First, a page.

Chris Michael Ferrell, the defendant facing 2nd Degree Murder charges in the November 23rd shooting death of country music artist Wayne Mills, was in the Davidson County District Court of Judge Steve Dozier in Nashville Friday (3-28) as part of a discussion date between the Davidson County District Attorneys and the defense. This was the first time the two sides had met in court since January 16th as part of a previous discussion date when some procedural matters dealing with Chris Ferrell’s bond were addressed. A previous discussion date of February 6th was not utilized because nether side had anything to broach in court. Discussion dates are not part of a criminal trial, but procedural court appearances that happen roughly every 4 to 6 weeks during a pending criminal case to determine and update what the status of the case is with the court and all parties.
According to the court clerk for Judge Dozier, very little was discussed or determined in today’s court proceedings, but a new discussion date of May 9th was set for the matter to proceed. A motion was made by the defense to remove GPS monitoring from Ferrell as a condition of his bond, but the judge did not rule on the motion either way. The case at the moment is in a period where the prosecution may be attempting to reach a plea deal with the defense in lieu of a trial, while the defense will be looking to strengthen their case and determine their best course of action.
“Each side tries to set a resolution,” Susan Niland of the Davidson County District Attorney’s office explains. “95% of cases resolve without a trial.” Though murder cases specifically are more likely to go to trial, there’s no guarantee that will happen in the case of Wayne Mills’ murder. This current period where there’s no trial, and no resolution in a case as the prosecution and defense try to find an amicable resolution is normal, and could extend for quite some time.“You can’t even ballpark how long it could take for a trial to be set,” says Susan Niland, if the case goes to trial at all.
A trial may be the only way Ferrell could fully exonerate himself from the charges, as opposed to taking a plea down to lesser offenses or for a lesser sentence, barring any new evidence surfacing that proves his claim of self-defense and the charges are dropped. Likewise if prosecutors feel the 2nd Degree Murder charges are completely warranted and no deal for Ferrell is fair, the case may still end up at trial. Prosecutors and the defense negotiate back and forth based on the evidence of the case, the potential motive, and however strong either side feels their case is.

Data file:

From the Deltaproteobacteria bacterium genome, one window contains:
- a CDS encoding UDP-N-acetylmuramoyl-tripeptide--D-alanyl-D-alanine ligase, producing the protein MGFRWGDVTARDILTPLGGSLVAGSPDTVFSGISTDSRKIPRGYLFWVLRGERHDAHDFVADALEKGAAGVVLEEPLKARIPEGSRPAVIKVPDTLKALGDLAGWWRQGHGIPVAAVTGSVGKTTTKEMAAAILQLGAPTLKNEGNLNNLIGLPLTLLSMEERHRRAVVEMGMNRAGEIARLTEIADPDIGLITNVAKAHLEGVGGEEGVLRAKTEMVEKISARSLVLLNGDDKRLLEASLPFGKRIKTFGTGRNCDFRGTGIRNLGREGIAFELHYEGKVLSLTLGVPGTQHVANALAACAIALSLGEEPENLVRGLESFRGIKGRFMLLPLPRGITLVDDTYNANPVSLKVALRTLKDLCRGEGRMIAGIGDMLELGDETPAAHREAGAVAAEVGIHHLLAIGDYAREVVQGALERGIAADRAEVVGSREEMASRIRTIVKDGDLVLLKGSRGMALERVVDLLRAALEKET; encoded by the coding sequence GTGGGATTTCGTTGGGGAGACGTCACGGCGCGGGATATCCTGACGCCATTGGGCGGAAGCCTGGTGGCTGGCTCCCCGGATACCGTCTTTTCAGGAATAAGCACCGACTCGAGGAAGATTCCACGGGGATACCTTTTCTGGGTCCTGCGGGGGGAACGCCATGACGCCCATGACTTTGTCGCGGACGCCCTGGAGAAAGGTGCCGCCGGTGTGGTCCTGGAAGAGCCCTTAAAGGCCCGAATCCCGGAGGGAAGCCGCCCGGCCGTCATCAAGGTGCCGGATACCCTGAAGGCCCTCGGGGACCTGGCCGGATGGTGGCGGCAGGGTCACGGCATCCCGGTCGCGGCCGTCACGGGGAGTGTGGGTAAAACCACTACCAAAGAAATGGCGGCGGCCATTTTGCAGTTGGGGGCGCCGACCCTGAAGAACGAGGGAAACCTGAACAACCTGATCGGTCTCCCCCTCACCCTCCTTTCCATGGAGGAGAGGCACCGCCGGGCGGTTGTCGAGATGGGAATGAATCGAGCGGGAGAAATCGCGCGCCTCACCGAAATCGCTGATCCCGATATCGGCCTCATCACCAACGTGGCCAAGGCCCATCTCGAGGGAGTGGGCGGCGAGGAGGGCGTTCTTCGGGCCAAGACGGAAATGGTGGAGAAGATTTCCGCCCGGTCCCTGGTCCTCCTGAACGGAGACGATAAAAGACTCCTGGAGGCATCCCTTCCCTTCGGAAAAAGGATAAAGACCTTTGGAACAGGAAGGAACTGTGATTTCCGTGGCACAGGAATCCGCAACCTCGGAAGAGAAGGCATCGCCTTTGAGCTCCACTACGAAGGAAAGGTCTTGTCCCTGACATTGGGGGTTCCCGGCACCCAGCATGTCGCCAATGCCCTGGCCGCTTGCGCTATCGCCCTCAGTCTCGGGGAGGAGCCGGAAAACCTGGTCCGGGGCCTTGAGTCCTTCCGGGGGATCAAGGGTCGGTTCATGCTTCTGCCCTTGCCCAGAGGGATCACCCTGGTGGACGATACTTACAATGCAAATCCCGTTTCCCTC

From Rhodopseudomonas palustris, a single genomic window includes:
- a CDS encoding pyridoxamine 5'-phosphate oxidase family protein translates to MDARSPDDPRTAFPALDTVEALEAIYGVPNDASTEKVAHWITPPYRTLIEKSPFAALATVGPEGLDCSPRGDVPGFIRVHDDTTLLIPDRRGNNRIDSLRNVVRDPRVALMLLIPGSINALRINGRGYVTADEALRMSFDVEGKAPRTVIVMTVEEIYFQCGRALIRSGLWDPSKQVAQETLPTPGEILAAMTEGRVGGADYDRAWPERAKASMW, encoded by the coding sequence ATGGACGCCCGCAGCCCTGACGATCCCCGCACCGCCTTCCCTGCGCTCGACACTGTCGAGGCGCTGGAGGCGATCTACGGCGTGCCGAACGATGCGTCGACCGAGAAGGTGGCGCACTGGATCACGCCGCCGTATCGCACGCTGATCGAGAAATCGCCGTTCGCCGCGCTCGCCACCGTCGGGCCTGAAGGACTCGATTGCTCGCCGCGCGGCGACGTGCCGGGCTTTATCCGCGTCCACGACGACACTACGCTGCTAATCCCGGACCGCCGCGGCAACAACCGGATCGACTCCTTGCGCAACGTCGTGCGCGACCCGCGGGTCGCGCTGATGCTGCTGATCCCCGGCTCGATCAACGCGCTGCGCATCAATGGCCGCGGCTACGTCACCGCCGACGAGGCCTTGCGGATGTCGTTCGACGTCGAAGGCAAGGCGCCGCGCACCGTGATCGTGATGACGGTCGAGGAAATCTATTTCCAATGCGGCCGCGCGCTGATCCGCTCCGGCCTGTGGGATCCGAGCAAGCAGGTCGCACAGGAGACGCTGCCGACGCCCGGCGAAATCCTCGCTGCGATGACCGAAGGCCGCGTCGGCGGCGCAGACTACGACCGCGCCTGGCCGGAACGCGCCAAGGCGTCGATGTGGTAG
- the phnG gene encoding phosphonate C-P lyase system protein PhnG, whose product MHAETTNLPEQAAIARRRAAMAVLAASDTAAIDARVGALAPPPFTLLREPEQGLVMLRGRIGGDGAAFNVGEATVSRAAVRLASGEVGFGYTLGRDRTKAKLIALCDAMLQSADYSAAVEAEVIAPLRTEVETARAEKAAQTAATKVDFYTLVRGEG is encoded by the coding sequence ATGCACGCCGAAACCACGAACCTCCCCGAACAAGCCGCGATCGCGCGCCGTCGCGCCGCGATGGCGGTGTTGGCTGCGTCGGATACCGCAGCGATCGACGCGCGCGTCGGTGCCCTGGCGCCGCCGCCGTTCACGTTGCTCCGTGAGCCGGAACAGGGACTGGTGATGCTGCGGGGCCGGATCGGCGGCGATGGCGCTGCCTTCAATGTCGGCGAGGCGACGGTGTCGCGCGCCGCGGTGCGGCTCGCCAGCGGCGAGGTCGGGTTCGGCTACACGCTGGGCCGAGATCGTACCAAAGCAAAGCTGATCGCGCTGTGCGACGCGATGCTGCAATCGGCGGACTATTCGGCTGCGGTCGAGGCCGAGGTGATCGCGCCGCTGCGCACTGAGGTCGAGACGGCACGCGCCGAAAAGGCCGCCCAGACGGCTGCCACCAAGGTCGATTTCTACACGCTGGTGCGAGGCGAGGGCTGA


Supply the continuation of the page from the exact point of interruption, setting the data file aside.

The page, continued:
The autopsy report for Wayne Mills released on January 16th showed that the musician had been shot in the back of the head, and there was no powder burns that would indicate the shot was fired at close range. To fans and family of the deceased singer, this refutes Chris Ferrell’s claims of self-defense in the killing. The autopsy also revealed broken bones and other trauma Wayne Mills had suffered, and a slight testing for amphetamines that friends say was tied to an Adderall prescription.
After the killing, Chris Ferrell remained free for two weeks, until being indicted by a grand jury and turning himself into police. He was subsequently released and is currently free on a $150,000 bond.
Wayne Mills was shot and killed by Chris Ferrell at the Pit & Barrel Bar in Nashville—a bar that Chris Ferrell owned— at roughly 5 AM on November 23rd. The two men had been hanging out after the George Jones Tribute concert at the Bridgestone Arena earlier that night. Chris Ferrell called 911, and when police arrived, he claimed he shot Mills in self-defense. Though the first reports had the altercation starting because Wayne was smoking in a non-smoking section, Ferrell later said in court that Wayne had come to the bar to “rob and kill” him. Two guns were found at the scene when police arrived: an empty revolver and a semi-automatic handgun. A private investigator hired by Chris Ferrell—former city homicide detective Larry Flair—also found an additional bullet lodged in a wall of the Pit & Barrell. Subsequently, the bar has been liquidated.
Stay tuned to Saving Country Music for additional information on the continuing case of the death of Wayne Mills.
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